Famous for its fringe theatre and summer time arts festival, Princes Street, Edinburgh Castle, the Royal Tattoo, the Royal Mile and other popular sights, there’s a lot more to Edinburgh than this and the city has plenty of hidden places and interesting nooks and crannies where you can get away from the crowds. Check out the accommodation options here and read on about alternative places to visit while you’re there..
Water of Leith Walkway
You can walk up Arthur’s Seat but if you want to stretch your legs a bit farther, you could take a stroll along the Water of Leith Walkway, through Balerno to Leith, just short of twenty kilometres away. Passing through the picturesque Dean village with its mills and refurbished millworker houses, there’s a Dean Village Walk if you want to discover more about the history of this small industrial village.
Dean also boasts a gallery of modern art just a few minutes from the path and an interesting old cemetery. Look out for Thomas Telford’s Dean Bridge that goes over the Water of Leith. At Cannon Mills, the Royal Botanical Gardens is another diversion you might like to make.
Leith is Edinburgh’s port district on the shores of the Firth of Forth. Since the ‘80s, this once seedy district has become vibrant with its pubs, restaurants, shops, parks and community events. This is where you can visit the Royal Yacht Britannia that was decommissioned in 1997. The walk to Leith is well sign-posted and there are lots of places where you can catch a bus back if you don’t want to go all the way.
For the twitchers and even those who have never gone birding before, why not take one of the summer tour boats that run from Newhaven and South Queensferry into the estuary to catch a glimpse of a wide variety of local seabirds. Go puffin watching, see the gannets brooding on the rocky cols and if you’re lucky, you may see seals sheltering in the rocks.
Crammond and Crammond Island
North West of the city near the Forth estuary is the village of Crammond with its Island that is joined by a short causeway. A submarine pen was built here during the Second World War. The village is attractive and there are a couple of good pubs. Visit the fifteenth century Crammond Kirk that was built close to the site of a Roman fort. This was built between 208 and 212 AD by Emperor Septimus Severus on an earlier Roman military settlement established, in a bid to keep the warring Scots under control. There’s a walk along the River Almond Walkway, which is especially pretty where it passes a waterfall that runs beside an old ruin.
Crammond’s literary claims to fame are that this is where Mr Lowther from The Prime of Miss Jean Brodie lived and Miss Brodie spent most of her time, and it is also where the House of Shaws was located in Stevenson’s Kidnapped. J K Rowling now lives here.
Grassmarket and Victoria Streets
Often missed by tourists, the Grassmarket and Victoria Street are a couple of very interesting streets that are hidden behind Edinburgh Castle. Deprived and poor when the New Town developed across Princes Street, the Old Town has seen a revival in its fortunes and is now very fashionable.
The architecture of the Grassmarket is a mixture of styles dating form the seventeenth century. Home to an important weekly market for over 500 years, this historic area has now been largely restored. There is a whole collection of stories about the area which was notorious for its executions. A plaque commemorates the hanging of over a hundred Covenanters, most of who were buried in the neighbouring graveyard in Greyfriars Kirkyard.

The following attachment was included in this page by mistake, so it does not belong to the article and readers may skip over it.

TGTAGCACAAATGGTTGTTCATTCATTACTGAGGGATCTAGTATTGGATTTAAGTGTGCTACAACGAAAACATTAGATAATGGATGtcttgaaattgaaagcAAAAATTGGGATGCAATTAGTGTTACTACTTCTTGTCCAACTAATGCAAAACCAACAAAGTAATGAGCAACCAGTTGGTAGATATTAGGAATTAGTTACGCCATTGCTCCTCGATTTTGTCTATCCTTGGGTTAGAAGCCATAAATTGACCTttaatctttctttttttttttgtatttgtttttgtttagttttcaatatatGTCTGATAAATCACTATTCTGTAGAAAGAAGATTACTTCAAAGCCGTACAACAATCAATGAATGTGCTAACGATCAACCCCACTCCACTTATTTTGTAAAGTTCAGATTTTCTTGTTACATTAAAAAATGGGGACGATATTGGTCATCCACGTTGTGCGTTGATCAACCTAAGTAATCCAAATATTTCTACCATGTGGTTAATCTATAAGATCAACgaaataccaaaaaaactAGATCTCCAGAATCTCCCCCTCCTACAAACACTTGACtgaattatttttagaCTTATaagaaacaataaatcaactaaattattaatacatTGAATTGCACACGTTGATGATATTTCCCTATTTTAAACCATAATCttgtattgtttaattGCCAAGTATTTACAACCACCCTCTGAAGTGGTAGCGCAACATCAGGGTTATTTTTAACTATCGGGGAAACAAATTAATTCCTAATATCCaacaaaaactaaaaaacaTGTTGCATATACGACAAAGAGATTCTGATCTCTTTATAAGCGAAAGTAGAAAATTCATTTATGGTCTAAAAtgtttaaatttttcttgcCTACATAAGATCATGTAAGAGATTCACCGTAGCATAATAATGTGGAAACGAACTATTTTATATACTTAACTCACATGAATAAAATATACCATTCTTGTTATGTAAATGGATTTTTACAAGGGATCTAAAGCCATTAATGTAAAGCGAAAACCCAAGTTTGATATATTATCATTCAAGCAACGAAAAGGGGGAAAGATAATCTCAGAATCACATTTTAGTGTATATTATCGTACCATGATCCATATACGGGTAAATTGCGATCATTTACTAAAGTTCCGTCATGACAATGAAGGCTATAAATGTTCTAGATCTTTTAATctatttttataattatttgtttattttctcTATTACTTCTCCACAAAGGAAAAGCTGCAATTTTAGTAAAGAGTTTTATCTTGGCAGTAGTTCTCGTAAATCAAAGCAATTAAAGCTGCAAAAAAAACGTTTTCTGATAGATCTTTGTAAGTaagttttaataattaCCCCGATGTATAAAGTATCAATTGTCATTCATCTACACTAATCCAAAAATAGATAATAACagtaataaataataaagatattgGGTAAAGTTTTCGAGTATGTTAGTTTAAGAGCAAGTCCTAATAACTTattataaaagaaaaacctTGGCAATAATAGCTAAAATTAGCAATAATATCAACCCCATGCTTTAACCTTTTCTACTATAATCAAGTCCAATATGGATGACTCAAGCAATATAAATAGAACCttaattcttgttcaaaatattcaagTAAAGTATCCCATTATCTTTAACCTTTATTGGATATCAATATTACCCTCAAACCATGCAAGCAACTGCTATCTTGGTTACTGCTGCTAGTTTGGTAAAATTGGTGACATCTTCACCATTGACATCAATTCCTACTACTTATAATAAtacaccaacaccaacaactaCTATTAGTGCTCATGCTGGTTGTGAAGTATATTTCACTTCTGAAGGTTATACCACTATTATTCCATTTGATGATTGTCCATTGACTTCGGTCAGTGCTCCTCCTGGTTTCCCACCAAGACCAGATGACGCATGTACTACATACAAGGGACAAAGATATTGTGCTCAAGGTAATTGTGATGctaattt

Eighteenth century Victoria Street was built to join the Royal Mile to the Old Town and connects to the Grassmarket. The shop fronts here form a particularly notable façade and it is an attractive place to go shopping for secondhand books, jewellery, antiques, funky vintage clothes, specialist cheeses and all sorts of handicrafts.
This historic cemetery at Greyfriars Kirkyard has been made famous for the story about Greyfriars Bobby, the terrier that refused to leave the grave of farmer John Grey, his master, upon his death. The keeper of the graveyard many times tried to evict the loyal dog from the side of his master’s grave, but the dog undeterred, stayed loyal for 14 years. Eventually the keeper built the dog a shelter and fed him. When the little dog died, he was not only buried in Greyfriars but a bronze statue was made that stands outside the gates of the graveyard.
Just a few minutes walk away is the former Nicolson’s Café. JK Rowling moved to Edinburgh in 1993, writing her first Harry Potter book in many cafés, especially Nicolson’s Café (it was subsequently sold to become a Buffet King Chinese restaurant). Now the Spoon Café, there’s a plaque on the wall to mark the place where she spent so much time writing.
Stones of Scotland
Not ancient, but a recent addition to Edinburgh’s landscape is the “Stones of Scotland”, a circle of 32 pieces of rock that has been arranged in the Regent Road Park. It marks the spirit of the Scotland’s new parliament as a rock has been brought from every local authority area in Scotland. The rocks are placed on a bed of Scottish marble chips and encircled by a steel ring with a Scots pine tree standing in the middle of the circle. Each of the stones has a small plaque to tell you where it came from. With the Scottish Parliament and Arthur’s Seat in the background, the whole structure is quite beguiling.
Edinburgh has lots to offer, from the popular to the bizarre, the obscure to the obvious, Edinburgh has it all. As well as the usual gamut of ghost tours, whisky tasting, watching the daily Tattoo, there’s plenty to appeal that’s slightly off the beaten track too.